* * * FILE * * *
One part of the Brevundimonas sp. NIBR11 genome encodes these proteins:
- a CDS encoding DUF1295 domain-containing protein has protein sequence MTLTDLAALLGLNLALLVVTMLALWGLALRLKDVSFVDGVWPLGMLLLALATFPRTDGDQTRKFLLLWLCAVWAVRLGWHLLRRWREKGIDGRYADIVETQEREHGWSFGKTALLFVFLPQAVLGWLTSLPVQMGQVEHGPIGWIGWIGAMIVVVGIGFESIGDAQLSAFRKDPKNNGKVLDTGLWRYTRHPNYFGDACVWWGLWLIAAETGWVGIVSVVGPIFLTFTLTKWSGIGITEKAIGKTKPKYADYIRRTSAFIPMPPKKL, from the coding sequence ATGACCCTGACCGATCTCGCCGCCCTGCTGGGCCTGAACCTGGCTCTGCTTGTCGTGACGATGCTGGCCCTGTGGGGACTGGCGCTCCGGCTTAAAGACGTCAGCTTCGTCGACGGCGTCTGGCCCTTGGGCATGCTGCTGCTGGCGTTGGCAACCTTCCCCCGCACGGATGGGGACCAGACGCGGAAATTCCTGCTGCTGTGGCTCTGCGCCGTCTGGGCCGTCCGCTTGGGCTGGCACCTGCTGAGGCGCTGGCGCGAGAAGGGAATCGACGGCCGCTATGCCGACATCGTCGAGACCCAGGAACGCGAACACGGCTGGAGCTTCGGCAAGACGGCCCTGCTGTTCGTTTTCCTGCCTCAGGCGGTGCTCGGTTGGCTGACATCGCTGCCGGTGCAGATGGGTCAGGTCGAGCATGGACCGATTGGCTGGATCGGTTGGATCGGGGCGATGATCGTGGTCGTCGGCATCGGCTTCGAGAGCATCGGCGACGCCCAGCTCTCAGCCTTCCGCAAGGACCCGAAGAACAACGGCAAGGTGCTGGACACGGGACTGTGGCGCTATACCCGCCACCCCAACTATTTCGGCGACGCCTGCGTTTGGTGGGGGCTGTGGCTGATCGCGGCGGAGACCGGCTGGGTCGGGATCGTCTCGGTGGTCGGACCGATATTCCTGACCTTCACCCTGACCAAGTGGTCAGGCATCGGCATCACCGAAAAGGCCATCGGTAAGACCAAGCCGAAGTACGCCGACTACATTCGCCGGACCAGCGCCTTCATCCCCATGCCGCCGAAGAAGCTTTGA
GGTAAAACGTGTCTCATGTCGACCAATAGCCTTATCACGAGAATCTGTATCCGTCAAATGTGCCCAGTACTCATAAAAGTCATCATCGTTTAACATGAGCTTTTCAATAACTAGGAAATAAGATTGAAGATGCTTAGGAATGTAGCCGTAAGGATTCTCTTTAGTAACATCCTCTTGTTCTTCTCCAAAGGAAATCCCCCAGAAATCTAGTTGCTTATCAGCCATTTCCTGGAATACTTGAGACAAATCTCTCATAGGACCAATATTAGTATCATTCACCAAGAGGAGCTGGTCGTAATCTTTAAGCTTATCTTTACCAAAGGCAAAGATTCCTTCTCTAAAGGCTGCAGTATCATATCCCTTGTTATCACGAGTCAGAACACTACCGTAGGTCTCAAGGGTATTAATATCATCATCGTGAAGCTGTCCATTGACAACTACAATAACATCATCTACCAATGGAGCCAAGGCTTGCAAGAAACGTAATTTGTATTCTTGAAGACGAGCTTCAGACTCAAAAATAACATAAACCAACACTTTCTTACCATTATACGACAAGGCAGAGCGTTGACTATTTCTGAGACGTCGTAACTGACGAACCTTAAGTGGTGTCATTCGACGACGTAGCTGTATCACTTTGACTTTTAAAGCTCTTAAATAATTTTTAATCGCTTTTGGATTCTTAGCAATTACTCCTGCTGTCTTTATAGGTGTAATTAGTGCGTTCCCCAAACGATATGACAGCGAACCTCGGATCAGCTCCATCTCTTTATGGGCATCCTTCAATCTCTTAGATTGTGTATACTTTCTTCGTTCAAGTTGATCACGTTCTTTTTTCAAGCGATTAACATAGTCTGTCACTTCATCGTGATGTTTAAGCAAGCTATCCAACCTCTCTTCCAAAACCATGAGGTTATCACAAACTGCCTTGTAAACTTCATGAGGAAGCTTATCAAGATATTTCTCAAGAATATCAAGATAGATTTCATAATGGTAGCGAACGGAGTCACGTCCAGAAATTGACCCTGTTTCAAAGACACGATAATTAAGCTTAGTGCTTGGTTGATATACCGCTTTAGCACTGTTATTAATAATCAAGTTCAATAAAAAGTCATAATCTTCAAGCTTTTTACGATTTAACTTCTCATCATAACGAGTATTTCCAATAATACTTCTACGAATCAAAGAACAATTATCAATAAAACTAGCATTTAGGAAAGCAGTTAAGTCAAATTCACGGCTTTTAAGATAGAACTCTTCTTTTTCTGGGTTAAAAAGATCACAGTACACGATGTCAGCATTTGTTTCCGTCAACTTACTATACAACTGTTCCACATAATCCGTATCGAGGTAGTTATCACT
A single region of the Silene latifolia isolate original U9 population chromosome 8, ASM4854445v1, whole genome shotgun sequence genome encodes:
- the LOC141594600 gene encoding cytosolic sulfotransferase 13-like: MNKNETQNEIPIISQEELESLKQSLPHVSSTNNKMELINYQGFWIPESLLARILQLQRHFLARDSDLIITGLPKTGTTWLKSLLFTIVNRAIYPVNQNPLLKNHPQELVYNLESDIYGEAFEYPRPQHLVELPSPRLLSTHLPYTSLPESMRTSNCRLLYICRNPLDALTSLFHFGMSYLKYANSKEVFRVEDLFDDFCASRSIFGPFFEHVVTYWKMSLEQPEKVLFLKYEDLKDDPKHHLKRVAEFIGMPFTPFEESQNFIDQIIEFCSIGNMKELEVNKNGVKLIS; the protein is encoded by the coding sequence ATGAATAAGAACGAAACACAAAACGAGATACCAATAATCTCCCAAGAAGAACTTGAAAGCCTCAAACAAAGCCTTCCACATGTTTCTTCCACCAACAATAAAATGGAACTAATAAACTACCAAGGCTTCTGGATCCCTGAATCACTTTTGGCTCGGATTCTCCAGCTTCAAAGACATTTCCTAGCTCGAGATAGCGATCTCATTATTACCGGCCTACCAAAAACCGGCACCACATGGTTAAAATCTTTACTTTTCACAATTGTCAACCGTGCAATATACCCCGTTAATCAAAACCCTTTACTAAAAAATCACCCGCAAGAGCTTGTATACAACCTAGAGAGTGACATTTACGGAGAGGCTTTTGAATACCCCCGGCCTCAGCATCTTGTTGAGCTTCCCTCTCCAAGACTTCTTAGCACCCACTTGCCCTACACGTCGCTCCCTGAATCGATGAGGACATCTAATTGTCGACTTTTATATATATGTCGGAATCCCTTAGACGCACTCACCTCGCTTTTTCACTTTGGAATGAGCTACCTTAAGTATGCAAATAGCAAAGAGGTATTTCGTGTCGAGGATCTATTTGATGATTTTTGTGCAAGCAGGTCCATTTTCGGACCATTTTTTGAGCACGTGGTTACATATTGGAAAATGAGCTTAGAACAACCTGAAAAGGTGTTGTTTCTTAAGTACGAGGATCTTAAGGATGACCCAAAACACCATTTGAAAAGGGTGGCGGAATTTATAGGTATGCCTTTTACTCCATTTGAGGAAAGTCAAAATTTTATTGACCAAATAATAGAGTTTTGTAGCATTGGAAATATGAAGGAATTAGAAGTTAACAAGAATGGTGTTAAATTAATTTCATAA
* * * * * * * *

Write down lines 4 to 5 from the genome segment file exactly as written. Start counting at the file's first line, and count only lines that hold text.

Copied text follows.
A single region of the Silene latifolia isolate original U9 population chromosome 8, ASM4854445v1, whole genome shotgun sequence genome encodes:
- the LOC141594600 gene encoding cytosolic sulfotransferase 13-like: MNKNETQNEIPIISQEELESLKQSLPHVSSTNNKMELINYQGFWIPESLLARILQLQRHFLARDSDLIITGLPKTGTTWLKSLLFTIVNRAIYPVNQNPLLKNHPQELVYNLESDIYGEAFEYPRPQHLVELPSPRLLSTHLPYTSLPESMRTSNCRLLYICRNPLDALTSLFHFGMSYLKYANSKEVFRVEDLFDDFCASRSIFGPFFEHVVTYWKMSLEQPEKVLFLKYEDLKDDPKHHLKRVAEFIGMPFTPFEESQNFIDQIIEFCSIGNMKELEVNKNGVKLIS; the protein is encoded by the coding sequence ATGAATAAGAACGAAACACAAAACGAGATACCAATAATCTCCCAAGAAGAACTTGAAAGCCTCAAACAAAGCCTTCCACATGTTTCTTCCACCAACAATAAAATGGAACTAATAAACTACCAAGGCTTCTGGATCCCTGAATCACTTTTGGCTCGGATTCTCCAGCTTCAAAGACATTTCCTAGCTCGAGATAGCGATCTCATTATTACCGGCCTACCAAAAACCGGCACCACATGGTTAAAATCTTTACTTTTCACAATTGTCAACCGTGCAATATACCCCGTTAATCAAAACCCTTTACTAAAAAATCACCCGCAAGAGCTTGTATACAACCTAGAGAGTGACATTTACGGAGAGGCTTTTGAATACCCCCGGCCTCAGCATCTTGTTGAGCTTCCCTCTCCAAGACTTCTTAGCACCCACTTGCCCTACACGTCGCTCCCTGAATCGATGAGGACATCTAATTGTCGACTTTTATATATATGTCGGAATCCCTTAGACGCACTCACCTCGCTTTTTCACTTTGGAATGAGCTACCTTAAGTATGCAAATAGCAAAGAGGTATTTCGTGTCGAGGATCTATTTGATGATTTTTGTGCAAGCAGGTCCATTTTCGGACCATTTTTTGAGCACGTGGTTACATATTGGAAAATGAGCTTAGAACAACCTGAAAAGGTGTTGTTTCTTAAGTACGAGGATCTTAAGGATGACCCAAAACACCATTTGAAAAGGGTGGCGGAATTTATAGGTATGCCTTTTACTCCATTTGAGGAAAGTCAAAATTTTATTGACCAAATAATAGAGTTTTGTAGCATTGGAAATATGAAGGAATTAGAAGTTAACAAGAATGGTGTTAAATTAATTTCATAA